protest: the tester’s box


[protest]

First off, business reality dictates that as unique and individual as we all are, for someone in every company (let's pick someone in HR), the job of a tester boils down to a black box.  Job descriptions often read like a "spec" of what inputs and outputs are hooked up to the job.  Maybe this partially explains why you can often find job offers that ask for impossible combinations - like X years of experience in a technology that has only been around for X minus 3 years.  Knowing buzzwords and being able to speak fluently in the language of the black box inputs and outputs will get your foot in the door.  But is a program that builds with no compiler errors or warnings bug free?  You're unlikely to land the job without also proving your ability to solve the inner problems and deliver the expected outputs.  (That is, if you want a job with coworkers who don't regularly end up showcased on http://www.thedailywtf.com/ !)

I think it's also worthwhile to have a way to talk about what our box is so that we can understand our value offering.  The discussions at PNSQC that I'm missing this week are apparently dealing in the value software testing provides. I once heard someone very successful tell me that his job security over time was always providing more value to the company than he got back in his paycheck.  I like simple logic and that rang true for me.  Granted, he wasn't in the software industry and had a job involving billable hours so I think it it was a little more quantifiable.  But I think just mapping out our own black box and laying down a framework of the inputs and outputs at a very general level can help us think more about how to increase the business value we provide.  Here's a high level list for starters.  This is just a rough framework, there is obviously plenty of room to drill down and add in buzzwords or specifics or things you think I'm missing:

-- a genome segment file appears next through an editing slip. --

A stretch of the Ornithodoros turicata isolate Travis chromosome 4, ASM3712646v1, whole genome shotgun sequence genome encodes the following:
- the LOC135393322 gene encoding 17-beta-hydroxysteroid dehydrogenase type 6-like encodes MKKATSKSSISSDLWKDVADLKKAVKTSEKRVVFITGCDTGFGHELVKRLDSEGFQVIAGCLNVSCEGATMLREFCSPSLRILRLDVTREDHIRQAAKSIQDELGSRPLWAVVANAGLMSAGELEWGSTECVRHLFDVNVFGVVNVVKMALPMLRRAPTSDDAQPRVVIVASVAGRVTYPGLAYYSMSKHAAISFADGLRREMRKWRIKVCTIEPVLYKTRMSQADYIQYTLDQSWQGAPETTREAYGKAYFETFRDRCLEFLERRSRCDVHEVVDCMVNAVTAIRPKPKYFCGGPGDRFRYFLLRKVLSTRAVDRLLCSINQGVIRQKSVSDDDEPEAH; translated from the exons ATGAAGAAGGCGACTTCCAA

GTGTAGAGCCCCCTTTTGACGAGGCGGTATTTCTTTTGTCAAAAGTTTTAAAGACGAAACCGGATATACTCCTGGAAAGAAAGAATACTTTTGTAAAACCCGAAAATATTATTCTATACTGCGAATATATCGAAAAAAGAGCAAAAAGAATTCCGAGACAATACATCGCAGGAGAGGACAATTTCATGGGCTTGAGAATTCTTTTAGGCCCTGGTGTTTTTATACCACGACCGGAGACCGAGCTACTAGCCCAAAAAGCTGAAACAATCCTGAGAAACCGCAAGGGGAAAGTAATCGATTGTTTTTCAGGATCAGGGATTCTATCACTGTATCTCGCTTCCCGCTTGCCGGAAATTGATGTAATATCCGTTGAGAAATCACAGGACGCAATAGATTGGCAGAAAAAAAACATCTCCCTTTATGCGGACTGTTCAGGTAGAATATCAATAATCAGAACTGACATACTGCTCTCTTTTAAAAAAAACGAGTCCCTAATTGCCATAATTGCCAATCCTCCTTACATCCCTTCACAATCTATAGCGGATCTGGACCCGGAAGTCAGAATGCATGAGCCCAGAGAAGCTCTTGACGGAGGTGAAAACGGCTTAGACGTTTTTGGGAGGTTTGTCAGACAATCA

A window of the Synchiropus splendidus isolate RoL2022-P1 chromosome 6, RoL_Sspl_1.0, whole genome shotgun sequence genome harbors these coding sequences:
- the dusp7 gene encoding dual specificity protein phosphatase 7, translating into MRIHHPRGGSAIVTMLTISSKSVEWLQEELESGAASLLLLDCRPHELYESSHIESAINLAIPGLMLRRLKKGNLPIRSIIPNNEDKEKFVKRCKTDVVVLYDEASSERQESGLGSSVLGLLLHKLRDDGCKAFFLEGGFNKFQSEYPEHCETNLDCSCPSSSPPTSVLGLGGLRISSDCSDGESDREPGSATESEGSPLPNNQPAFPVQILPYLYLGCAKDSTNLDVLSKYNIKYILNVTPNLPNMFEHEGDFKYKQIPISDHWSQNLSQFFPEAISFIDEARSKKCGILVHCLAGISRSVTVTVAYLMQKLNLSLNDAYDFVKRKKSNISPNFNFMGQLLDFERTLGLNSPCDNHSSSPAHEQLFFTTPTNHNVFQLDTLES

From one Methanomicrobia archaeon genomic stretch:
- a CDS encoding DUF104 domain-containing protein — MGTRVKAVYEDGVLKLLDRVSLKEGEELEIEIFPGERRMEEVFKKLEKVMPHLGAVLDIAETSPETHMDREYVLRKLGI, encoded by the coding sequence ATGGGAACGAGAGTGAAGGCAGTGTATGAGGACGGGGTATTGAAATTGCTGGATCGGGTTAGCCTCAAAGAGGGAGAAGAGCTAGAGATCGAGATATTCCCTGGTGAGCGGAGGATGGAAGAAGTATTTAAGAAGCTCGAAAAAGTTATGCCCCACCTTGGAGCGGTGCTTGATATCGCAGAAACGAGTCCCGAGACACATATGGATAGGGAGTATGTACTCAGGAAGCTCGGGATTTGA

Inputs

  • training
  • tools
  • resources
  • specific objectives (ye olde SMART goal)
  • asking for feedback during 1:1

Outputs

  • highest quality deliverables possible under constraints
  • timely status to manager(s) on progress
  • feedback to manager on problems
  • technical presentations
  • present status on progress towards commitments and development plan at weekly 1:1 meetings (best way to be accountable for reporting and measuring your results seems to be via standard accessible low maintenance measuring systems -- forums #'s, blogs, work item tracking database, wiki, emails, etc)
  • cycle the feedback received during 1:1 back into this system to update it where necessary
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